Shrinking Violet: Film

  • In the Disney adaption of Alice in Wonderland, when Alice stumbles on to a talking garden, they promised her that they would sing a song to her. All the flowers wanted to sing about themselves. The violets wanted to sing about themselves, and when they brought up the suggestion, they were quiet and they slowly backed up in the shade below the other flowers.
  • Amélie: Amelie and Nino, the fragile guy she meets. They're both shy, quiet, and friendy but have a hard time making friends.
  • The title character of Stephen King's Carrie starts out as a normal Shrinking Violet and is pushed over the edge into supernaturally psycho territory by a malicious prank pulled by the popular girls.
  • The protagonist in the movie Coyote Ugly is one of these. As a bonus, her name is actually Violet.
  • Todd from Dead Poets Society starts out so shy he can barely speak in front of others. He later gains confidence thanks to Neil and Keating.
  • The title character of Densha Otoko is a rare male example. He's a cripplingly shy Otaku who's perfectly content with living in his own little world and only talking to people online. That is until he meets a kind and beautiful girl who's actually...*gasp* interested in him! With encouragement and advice from the members of his online community, he pursues her and finally learns to open up a little.
  • The title character of May is a similar example, minus the telekinesis. Poor May's only comfortable social interactions are with the doll she calls her best friend. She's so shy that she can barely talk in the presence of other people at all, even when they're clearly interested in getting to know her. Although once she's decided to kill them all, she becomes much more confident.
    • Funnily enough the actress that portrays May (Angela Bettis) also played Carrie in the NBC TV remake in 2002.
  • Mishima A Life In Four Chapters: Both Kimitake and Mizoguchi have stammers and are painfully shy and awkward. By the time they get over it real and fictional Japan are in for a shock or two.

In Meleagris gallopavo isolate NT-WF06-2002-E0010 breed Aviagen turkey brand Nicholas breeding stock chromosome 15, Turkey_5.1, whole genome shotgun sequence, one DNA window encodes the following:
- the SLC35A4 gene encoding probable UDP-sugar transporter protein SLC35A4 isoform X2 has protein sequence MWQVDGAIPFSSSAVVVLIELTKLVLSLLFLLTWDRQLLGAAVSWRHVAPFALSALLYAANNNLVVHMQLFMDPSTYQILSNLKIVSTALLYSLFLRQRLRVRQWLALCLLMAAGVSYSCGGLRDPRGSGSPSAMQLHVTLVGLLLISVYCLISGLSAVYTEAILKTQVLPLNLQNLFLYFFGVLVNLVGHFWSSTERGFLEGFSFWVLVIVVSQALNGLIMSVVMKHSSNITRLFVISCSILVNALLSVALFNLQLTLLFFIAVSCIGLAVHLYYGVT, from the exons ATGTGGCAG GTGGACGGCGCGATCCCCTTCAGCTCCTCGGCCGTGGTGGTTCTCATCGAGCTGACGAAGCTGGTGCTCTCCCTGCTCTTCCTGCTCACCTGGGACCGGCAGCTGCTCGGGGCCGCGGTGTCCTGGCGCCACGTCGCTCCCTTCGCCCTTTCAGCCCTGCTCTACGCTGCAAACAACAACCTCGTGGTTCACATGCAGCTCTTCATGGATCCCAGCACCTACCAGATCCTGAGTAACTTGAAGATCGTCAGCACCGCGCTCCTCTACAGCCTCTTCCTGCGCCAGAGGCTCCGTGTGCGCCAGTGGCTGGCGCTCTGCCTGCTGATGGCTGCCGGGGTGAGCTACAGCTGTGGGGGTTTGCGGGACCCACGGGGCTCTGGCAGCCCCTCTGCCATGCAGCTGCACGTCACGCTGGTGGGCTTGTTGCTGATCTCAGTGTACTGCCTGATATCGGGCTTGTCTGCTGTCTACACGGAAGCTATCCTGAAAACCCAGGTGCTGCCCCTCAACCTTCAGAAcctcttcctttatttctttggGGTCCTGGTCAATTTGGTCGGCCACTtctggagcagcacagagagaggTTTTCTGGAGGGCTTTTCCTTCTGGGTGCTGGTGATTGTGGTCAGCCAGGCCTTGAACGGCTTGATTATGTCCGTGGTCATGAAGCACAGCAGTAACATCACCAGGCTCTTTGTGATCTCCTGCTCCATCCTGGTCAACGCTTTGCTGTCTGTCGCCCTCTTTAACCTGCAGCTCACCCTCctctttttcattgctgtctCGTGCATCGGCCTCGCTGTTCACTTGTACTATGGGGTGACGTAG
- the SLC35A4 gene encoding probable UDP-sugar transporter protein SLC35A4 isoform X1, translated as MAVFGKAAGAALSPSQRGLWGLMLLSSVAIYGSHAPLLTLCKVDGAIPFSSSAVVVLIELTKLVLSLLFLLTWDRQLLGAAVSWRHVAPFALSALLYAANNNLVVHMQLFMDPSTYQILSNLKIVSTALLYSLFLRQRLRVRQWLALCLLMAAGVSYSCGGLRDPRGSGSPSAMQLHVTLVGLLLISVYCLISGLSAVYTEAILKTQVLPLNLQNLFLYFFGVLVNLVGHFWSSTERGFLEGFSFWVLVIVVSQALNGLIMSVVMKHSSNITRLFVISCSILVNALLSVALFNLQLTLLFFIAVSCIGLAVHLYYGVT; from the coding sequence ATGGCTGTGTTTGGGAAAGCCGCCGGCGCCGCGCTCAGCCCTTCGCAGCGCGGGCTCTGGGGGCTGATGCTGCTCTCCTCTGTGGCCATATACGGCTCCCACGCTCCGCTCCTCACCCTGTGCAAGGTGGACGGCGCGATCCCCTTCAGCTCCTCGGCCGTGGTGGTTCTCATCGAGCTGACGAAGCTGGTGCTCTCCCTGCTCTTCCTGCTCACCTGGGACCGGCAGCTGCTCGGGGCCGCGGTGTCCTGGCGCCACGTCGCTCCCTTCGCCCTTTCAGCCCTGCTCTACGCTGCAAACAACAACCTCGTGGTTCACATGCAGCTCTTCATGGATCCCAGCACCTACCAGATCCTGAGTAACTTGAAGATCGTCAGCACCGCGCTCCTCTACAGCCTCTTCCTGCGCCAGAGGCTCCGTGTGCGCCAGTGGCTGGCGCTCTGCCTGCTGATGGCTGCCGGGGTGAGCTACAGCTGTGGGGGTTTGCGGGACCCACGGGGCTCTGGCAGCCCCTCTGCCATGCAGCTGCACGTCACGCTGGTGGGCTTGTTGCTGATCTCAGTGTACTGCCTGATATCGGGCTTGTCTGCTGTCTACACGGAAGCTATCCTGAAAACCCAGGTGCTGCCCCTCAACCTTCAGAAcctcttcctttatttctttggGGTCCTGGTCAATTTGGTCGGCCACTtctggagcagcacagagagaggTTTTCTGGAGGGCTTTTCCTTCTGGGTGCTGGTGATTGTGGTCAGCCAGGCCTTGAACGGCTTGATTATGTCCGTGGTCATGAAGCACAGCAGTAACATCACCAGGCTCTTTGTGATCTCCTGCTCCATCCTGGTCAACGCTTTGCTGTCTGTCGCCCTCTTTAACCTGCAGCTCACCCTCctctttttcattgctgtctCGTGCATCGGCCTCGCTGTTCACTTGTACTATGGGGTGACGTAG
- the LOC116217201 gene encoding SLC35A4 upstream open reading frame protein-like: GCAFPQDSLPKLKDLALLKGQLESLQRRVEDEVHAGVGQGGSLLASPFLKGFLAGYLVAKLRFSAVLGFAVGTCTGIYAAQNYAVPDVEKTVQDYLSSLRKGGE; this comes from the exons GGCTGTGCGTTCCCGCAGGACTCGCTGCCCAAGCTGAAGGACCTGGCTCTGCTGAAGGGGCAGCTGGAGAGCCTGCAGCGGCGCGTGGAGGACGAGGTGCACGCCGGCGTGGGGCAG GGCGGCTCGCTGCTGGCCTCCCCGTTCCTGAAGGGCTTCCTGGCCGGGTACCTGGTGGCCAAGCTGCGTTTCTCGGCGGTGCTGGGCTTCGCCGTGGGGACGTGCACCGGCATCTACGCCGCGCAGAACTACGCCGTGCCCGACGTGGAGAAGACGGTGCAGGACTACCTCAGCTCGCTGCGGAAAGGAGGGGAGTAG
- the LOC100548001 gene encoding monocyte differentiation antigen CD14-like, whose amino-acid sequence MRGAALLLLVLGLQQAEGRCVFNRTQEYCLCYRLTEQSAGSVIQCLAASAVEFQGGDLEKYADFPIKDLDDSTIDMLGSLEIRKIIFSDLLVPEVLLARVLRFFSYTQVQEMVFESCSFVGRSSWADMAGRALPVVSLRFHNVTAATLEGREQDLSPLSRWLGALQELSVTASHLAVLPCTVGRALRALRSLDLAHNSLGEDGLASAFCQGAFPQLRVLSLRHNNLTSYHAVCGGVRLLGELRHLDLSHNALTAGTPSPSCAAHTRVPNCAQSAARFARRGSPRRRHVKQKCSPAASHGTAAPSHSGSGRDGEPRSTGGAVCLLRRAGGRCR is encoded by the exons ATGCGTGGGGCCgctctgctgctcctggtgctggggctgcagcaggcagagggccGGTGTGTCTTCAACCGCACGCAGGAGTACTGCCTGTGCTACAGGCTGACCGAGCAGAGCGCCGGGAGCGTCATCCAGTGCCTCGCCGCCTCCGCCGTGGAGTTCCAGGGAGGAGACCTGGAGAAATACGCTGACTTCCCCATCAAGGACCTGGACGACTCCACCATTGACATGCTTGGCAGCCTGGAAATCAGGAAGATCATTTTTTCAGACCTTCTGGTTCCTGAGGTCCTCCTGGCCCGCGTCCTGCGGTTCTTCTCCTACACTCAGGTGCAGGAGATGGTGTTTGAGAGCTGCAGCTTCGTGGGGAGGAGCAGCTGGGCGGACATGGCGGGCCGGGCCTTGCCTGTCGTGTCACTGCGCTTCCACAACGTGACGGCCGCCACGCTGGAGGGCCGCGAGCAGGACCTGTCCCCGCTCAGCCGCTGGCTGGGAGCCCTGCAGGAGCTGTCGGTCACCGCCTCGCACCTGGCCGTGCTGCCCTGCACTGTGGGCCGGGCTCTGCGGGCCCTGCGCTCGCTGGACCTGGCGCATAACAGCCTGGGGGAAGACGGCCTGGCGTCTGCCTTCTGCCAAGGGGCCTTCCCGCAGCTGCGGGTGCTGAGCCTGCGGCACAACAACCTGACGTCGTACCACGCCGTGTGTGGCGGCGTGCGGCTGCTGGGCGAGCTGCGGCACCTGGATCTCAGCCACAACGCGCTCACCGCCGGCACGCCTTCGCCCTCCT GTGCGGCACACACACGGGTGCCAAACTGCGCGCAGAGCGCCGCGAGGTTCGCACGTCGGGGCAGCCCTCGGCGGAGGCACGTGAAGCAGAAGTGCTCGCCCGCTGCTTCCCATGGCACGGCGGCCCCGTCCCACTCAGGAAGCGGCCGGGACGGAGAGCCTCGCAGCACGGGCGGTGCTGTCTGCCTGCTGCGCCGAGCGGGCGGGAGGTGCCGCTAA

• Mouth to Mouth: Blade is a Moe male version.
  • Mr. Peabody & Sherman: While not portrayed as a Butt Monkey, Sherman (another male example) definitively has some traits of this, being Socially-Awkward Hero to the point of biting Penny as his only escape to her abuse. However, he eventually gets somewhat out of his shell and even gets a Love Interest.
  • 5, from 9 is yet another male example (despite being a ragdoll, yes, he is male). Shy, skittish, hardly ever makes eye contact with those "above" him...The fact that he's also The Woobie help this.
  • Cadet Hooks from the first Police Academy movie spends almost the entire film unable to look other characters in the eye and barely speaking above a quiet whisper, until very near the end when arresting a suspect when she screams "DON'T MOVE, DIRTBAG!". She continues to do that in every other Police Academy movie she's in. (Really, if someone that quiet started yelling like that and had a gun, wouldn't you feel like doing what they said?)
  • Barry from Punch-Drunk Love is another male example, though he deals with his shyness and frustration through aggressiveness.
  • Mui, the female lead of Shaolin Soccer. Hair in the face, mumbling, acne, withdrawn, eventually pulling out of life in public to become a nun. Until the final showdown.
  • Need Shrinking Violet personified? Well, look no further than the appropriately-named Violet Parr from The Incredibles, who illustrates the main page. Not only is she incredibly shy, but she also has the hair, the mumble, and a desire to be just another girl, and she can't even look the school heartthrob, Tony Rydiger, in the eye. Her family are superheroes in hiding, and her powers are invisibility and forcefields—Word of God is that these are symbolic of her personality, respectively being her wish to hide from everyone else and her need for insulation from the rest of the world. Needless to say, she embraces her abnormalities, gets an Adrenaline Makeover, and puts her hair back in the process of helping her family save the world.
    • And to top it all off, by the end of the movie, it's Tony who can't look Violet in the eye, instead of the reverse. Think about it.
  • In another Pixar film, Inside Out, this is played with by Fear: despite being male (albeit representing the emotions of a girl) and a bit more outspoken in showing how he's afraid, he's still repressedly temerous, and his skin is purple.
  • Prince Albert (later, King George VI) of The King's Speech has a painful stammer, which has left him deathly afraid of public speaking and large crowds in general. The crux of the film features him attempting to rectify this in the face of the looming threat of World War II.